Wayne Hart on Justice

Wayne Hart leads worship and teaches at Wascana Fellowship. Here is the outline of the discussion he led July 7, 2012.

Louisianna State Pennitentiary is called ‘Angola’ because it is built on a former slave plantation, also called Alcatraz of the south. The average sentence there is 93 years. That being said, adding to the sentence for bad behavior is pretty pointless. So a rodeo has been started. And a craft sale. Good behavior required to participate in the rodeo. The public comes for the show and to mix with and buy from the prisoners.

This has reduced violence in the prison significantly. Prisoners feel human again, a sense of being themselves.

Prison sentences are judgements applied to fulfill human justice: penalties for crimes committed.

Those who seek justice often look for restoration, restitution, revenge. Reconciliation is usually low on the agenda.

Justice in human relationships is a not easy to find or administer. For example, in Exodus 18 when Moses’ father-in-law visits he finds that Moses is judging. But the line-ups are long. People are seeking judgements in disputes. His father-in-law proposes having more people trained to help resolve the disputes in order to reduce waiting times and avoid burnout.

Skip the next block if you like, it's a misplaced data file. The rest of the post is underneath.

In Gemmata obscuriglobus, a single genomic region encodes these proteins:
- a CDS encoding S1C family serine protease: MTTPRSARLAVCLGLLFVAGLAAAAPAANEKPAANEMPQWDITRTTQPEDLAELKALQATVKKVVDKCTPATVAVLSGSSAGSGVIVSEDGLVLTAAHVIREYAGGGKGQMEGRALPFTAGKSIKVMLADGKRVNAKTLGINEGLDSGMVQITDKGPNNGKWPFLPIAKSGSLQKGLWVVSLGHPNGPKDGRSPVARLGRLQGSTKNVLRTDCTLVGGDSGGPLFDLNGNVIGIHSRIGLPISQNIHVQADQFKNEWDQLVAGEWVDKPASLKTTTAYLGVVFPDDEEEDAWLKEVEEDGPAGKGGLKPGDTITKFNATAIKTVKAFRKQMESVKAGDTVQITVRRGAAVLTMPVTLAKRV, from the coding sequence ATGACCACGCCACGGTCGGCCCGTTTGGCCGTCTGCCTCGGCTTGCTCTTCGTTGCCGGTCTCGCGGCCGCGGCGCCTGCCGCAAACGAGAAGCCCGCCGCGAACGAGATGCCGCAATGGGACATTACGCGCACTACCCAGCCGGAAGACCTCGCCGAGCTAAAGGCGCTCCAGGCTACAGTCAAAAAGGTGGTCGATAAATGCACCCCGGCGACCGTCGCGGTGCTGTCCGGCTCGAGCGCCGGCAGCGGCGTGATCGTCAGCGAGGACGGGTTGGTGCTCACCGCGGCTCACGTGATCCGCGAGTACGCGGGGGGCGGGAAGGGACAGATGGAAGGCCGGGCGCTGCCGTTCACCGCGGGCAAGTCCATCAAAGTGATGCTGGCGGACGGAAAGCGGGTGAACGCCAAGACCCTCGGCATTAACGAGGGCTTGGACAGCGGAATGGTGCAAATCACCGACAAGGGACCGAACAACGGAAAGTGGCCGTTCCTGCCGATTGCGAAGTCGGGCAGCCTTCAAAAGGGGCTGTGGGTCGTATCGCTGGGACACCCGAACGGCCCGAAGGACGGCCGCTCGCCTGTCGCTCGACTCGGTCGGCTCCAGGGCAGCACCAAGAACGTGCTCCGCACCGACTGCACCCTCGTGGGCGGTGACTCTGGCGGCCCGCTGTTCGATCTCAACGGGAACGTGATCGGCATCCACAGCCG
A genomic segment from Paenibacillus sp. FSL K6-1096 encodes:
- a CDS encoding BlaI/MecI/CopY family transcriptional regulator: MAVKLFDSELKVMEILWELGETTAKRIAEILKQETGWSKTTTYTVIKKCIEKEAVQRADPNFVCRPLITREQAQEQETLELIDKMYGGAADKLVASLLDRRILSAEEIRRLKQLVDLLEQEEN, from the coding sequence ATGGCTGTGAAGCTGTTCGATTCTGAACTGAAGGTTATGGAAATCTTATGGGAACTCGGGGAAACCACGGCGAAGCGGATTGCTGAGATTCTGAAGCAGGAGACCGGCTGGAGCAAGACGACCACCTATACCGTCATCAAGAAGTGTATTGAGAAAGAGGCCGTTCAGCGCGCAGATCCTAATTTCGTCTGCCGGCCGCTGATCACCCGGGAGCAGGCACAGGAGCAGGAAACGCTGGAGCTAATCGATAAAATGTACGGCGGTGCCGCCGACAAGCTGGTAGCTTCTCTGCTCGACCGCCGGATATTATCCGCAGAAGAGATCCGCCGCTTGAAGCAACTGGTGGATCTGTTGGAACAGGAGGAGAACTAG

Later, in the time of the Judges – a righteous judge and people would turn to God. Then they would drift away. The end of the book says that every man did what was right in his own eyes. We seem to always take that negatively, but was it necessarily?

According to 2 Samuel 8:15 – David executed judgement and justice to all his people.

Rom. 13:3-5- God has allowed or implemented, as the case may be, a system where humans judge and mete out justice and punishment over each other.

I think God’s view of justice is completely different from the natural human perspective.

In Romans 5:12-17 we find the famous statement that ‘all have sinned’ so all will be judged.

Rom 14:10-13- God will bring all to account before himself.

What kind of justice does God mete out to humans?

Rev.20:11-13- He judges both great and small. In human systems, the great stand a good chance of escaping justice. Not so with God.

Human justice often seeks revenge. By contrast, God’s judgement will be merciful, with forgiveness available through Jesus.


About John Valade

I facilitate and teach in Wascana Fellowship. I have been married to Wanda since 1984. M.Div. from Briercrest Seminary, SK in 2011 and B.R.E. Canadian Bible College (now Ambrose University College) in 2000.
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